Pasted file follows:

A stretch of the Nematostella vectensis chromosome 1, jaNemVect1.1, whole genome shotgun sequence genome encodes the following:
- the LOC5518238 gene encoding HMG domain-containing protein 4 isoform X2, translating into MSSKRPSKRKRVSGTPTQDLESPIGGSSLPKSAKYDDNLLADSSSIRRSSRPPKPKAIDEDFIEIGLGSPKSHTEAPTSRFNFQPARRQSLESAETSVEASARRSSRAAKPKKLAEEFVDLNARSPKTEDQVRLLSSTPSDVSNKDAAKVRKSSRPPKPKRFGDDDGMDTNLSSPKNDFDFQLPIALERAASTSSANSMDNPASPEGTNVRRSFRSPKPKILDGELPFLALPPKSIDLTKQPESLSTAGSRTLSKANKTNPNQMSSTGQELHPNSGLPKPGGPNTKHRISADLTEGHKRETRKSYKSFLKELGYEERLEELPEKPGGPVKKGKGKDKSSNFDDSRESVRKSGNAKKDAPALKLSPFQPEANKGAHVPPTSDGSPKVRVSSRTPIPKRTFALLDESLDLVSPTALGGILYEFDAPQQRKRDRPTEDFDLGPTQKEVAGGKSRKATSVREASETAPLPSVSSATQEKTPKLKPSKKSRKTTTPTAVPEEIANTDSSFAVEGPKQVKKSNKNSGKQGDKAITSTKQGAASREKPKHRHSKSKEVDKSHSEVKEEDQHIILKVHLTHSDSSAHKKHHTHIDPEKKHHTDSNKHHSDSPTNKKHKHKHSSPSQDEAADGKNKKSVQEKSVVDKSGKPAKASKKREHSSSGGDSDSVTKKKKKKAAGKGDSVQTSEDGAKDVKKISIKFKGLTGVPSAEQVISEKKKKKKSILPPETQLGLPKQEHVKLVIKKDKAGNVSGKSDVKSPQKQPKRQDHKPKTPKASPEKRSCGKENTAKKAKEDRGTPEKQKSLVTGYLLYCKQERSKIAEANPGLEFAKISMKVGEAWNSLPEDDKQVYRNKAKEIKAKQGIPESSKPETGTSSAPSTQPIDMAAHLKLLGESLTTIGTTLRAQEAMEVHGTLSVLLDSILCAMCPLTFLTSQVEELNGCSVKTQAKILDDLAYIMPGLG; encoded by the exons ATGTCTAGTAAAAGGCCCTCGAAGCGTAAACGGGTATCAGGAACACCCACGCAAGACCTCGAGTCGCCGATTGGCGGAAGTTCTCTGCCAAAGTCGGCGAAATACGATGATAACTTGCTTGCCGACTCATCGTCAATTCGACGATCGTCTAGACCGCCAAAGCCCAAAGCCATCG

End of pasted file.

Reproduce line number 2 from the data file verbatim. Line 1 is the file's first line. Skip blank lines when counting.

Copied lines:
- the LOC5518238 gene encoding HMG domain-containing protein 4 isoform X2, translating into MSSKRPSKRKRVSGTPTQDLESPIGGSSLPKSAKYDDNLLADSSSIRRSSRPPKPKAIDEDFIEIGLGSPKSHTEAPTSRFNFQPARRQSLESAETSVEASARRSSRAAKPKKLAEEFVDLNARSPKTEDQVRLLSSTPSDVSNKDAAKVRKSSRPPKPKRFGDDDGMDTNLSSPKNDFDFQLPIALERAASTSSANSMDNPASPEGTNVRRSFRSPKPKILDGELPFLALPPKSIDLTKQPESLSTAGSRTLSKANKTNPNQMSSTGQELHPNSGLPKPGGPNTKHRISADLTEGHKRETRKSYKSFLKELGYEERLEELPEKPGGPVKKGKGKDKSSNFDDSRESVRKSGNAKKDAPALKLSPFQPEANKGAHVPPTSDGSPKVRVSSRTPIPKRTFALLDESLDLVSPTALGGILYEFDAPQQRKRDRPTEDFDLGPTQKEVAGGKSRKATSVREASETAPLPSVSSATQEKTPKLKPSKKSRKTTTPTAVPEEIANTDSSFAVEGPKQVKKSNKNSGKQGDKAITSTKQGAASREKPKHRHSKSKEVDKSHSEVKEEDQHIILKVHLTHSDSSAHKKHHTHIDPEKKHHTDSNKHHSDSPTNKKHKHKHSSPSQDEAADGKNKKSVQEKSVVDKSGKPAKASKKREHSSSGGDSDSVTKKKKKKAAGKGDSVQTSEDGAKDVKKISIKFKGLTGVPSAEQVISEKKKKKKSILPPETQLGLPKQEHVKLVIKKDKAGNVSGKSDVKSPQKQPKRQDHKPKTPKASPEKRSCGKENTAKKAKEDRGTPEKQKSLVTGYLLYCKQERSKIAEANPGLEFAKISMKVGEAWNSLPEDDKQVYRNKAKEIKAKQGIPESSKPETGTSSAPSTQPIDMAAHLKLLGESLTTIGTTLRAQEAMEVHGTLSVLLDSILCAMCPLTFLTSQVEELNGCSVKTQAKILDDLAYIMPGLG; encoded by the exons ATGTCTAGTAAAAGGCCCTCGAAGCGTAAACGGGTATCAGGAACACCCACGCAAGACCTCGAGTCGCCGATTGGCGGAAGTTCTCTGCCAAAGTCGGCGAAATACGATGATAACTTGCTTGCCGACTCATCGTCAATTCGACGATCGTCTAGACCGCCAAAGCCCAAAGCCATCG